STREAMING REVIEW: Butcher Holler Here We Come (Ad Hoc Economy)

April 11, 2020
[Coming to (home) theatres] American theatre company Ad Hoc Economy was due to play Wellington’s BATS Theatre in the final week of the NZ Fringe before travelling on to the Dunedin Fringe, but performances were cancelled due to the Covid-19 pandemic. The company filmed scenes from the show while at BATS, which has been spliced with scenes recorded by individual […]

REVIEW: Black Lover (Auckland Theatre Company)

March 16, 2020
[A Kiwi Hero in Zimbabwe] When Sir Garfield Todd denounced racial injustice in 1950s Rhodesia (now Zimbabwe), he was fiercely hated by supporters of white minority rule. Among the pejoratives they called him was “black lover”. Stanley Makuwe’s Black Lover is an illuminating glimpse into an overlooked chapter of history: a remarkable chapter which saw the Invercargill-born Todd become Prime Minister of […]

REVIEW: The Book of Mormon (The Civic)

March 14, 2020
Hasa Diga Eebowai The Book of Mormon is a deliciously devilish critique belief and human frailty in our world today. The story follows two Latter-day Saints missionaries as they attempt to convert the inhabitants of a remote Ugandan village to the “true faith”. The well-meaning, and somewhat earnest young men are challenged by a lack of interest from the locals, who are preoccupied by […]

REVIEW: Essays in Love (Basement Theatre)

March 14, 2020
[What the Heart Knows] I’ll admit it: I’m a hopeless romantic.  It’s a quality I share with Otto (Leon Wadham), the protagonist of Essays in Love, though we differ in our preferred outlets for romantic escapism: me, a never-ending catalogue of romantic comedies; Otto, the writings of history’s most erudite philosophers.  We first meet Otto before the house lights have […]

REVIEW: Limbo Unhinged (Auckland Arts Festival)

March 14, 2020
[Unhinged Limbs] Billed as circus-cabaret, Limbo Unhinged offers terrifying spectacles and exhilarating feats of strength and physical control. A mixture of dance, clowning, and acrobatics (including fire breathing and sword swallowing), combined with live music, the show has much to offer. The Auckland Art’s Festival Spiegeltent which pops up in Aotea Square provides the perfect venue for this display. Rich […]

REVIEW: Black Ties (Auckland Arts Festival)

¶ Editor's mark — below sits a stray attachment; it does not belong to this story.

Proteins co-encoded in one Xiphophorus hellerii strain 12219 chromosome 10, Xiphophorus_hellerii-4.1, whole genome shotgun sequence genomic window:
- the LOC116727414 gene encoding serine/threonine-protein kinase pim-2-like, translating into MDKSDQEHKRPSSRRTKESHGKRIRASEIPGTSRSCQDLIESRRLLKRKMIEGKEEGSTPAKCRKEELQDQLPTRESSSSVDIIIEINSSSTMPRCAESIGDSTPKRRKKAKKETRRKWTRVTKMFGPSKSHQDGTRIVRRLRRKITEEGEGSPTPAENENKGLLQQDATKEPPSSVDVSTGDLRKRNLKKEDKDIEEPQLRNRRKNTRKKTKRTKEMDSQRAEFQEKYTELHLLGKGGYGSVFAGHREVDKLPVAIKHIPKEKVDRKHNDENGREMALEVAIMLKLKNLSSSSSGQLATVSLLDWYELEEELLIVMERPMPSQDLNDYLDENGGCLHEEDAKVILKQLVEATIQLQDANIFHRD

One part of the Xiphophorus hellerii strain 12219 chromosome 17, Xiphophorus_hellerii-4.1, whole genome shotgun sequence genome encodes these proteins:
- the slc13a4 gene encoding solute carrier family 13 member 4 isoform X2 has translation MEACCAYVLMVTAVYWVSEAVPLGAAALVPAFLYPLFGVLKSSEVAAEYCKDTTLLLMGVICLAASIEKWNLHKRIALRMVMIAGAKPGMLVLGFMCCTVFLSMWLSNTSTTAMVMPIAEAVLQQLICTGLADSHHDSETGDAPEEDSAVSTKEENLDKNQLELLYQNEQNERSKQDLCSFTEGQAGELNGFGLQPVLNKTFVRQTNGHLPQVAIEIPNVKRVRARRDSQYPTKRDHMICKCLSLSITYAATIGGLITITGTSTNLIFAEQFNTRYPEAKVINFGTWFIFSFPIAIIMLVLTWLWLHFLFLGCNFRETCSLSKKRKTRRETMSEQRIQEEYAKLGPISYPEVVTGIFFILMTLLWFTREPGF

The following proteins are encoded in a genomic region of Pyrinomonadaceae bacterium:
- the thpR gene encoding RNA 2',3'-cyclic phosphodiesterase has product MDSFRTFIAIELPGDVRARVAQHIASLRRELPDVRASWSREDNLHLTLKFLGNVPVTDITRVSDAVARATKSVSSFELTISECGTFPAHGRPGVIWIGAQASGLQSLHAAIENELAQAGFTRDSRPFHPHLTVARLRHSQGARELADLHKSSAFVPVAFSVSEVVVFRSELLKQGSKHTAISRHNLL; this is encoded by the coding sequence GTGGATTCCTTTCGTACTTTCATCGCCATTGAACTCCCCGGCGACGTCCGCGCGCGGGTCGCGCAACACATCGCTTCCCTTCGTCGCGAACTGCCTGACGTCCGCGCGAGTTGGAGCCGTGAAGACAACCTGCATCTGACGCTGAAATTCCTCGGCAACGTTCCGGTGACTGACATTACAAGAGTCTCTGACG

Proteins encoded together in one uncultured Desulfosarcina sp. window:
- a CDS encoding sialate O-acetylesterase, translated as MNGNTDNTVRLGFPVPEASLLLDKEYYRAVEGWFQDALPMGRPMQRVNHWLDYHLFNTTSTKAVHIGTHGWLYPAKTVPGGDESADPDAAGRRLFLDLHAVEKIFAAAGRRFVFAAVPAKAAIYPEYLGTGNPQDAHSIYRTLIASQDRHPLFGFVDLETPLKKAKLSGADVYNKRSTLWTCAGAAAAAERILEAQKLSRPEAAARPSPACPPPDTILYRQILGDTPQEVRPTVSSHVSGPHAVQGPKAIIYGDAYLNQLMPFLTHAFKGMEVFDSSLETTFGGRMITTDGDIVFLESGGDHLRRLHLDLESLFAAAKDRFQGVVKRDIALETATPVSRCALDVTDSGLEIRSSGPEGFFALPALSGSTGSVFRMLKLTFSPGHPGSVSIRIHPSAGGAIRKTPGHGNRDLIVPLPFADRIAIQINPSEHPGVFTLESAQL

March 13, 2020
[Tied by Bonds of Love] Co-created by ILBIJERRI Theatre Company and Te Rēhia Theatre Company, Black Ties is a heartfelt exploration of what happens when two First Nation cultures collide.   Written by John Harvey and Tainui Tukiwaho (co-director and ‘Robert’), the narrative comedy drama is expertly brought to life by an experienced cast under the guidance of Rachael Maza, award-winning […]

REVIEW: Cold Blood (Auckland Arts Festival)

March 13, 2020
[Making the Strange Charming] In the Belgian production Cold Blood, a team of camera and lighting technicians – with the help of detailed miniature sets, table-top puppetry techniques, and analogue special effects – recreate a series of scenes about death in full view of the audience which are then projected onto a screen hanging above the playing area. This is a […]

REVIEW: Year of the Tiger 虎- Hǔ (Basement Theatre)

March 13, 2020
[The Tiniest Threads Can Connect Us] Year of the Tiger (虎- Hǔ) brings together six volunteer strangers and pushes them into the spotlight. These strangers are connected by a single thread: their zodiac animal. Coming from different backgrounds, cultures, countries, these people are bound by the simple fact that they are all tigers. Alice Canton explores the cultural ideas of […]

REVIEW: Little Black Bitch (Tuatara Collective)

March 12, 2020
[Grey Matter] Playwright and director Jason Te Mete’s mental health narrative, Little Black Bitch, has graduated from a student-driven ensemble to being the professional premiere for his company Tutara Collective. It’s impossible not to enter and approach the work with heightened expectations though. Winner of the Adam NZ Award for Best Māori Play and glowing reviews from its original season […]

REVIEW: Emilia (Pop-up Globe)

March 8, 2020
[“Do not take my anger from me!”] Emilia tells the story of Emilia Bassano, one of the first Englishwomen poets and the possible muse behind Shakespeare’s sonnets. However, this is not just a play about Shakespeare’s Emilia. This is a play about Emilia the discriminated poet, Emilia the feminist spirit; Emilia as Emilia.  As soon as the performance begins, I […]
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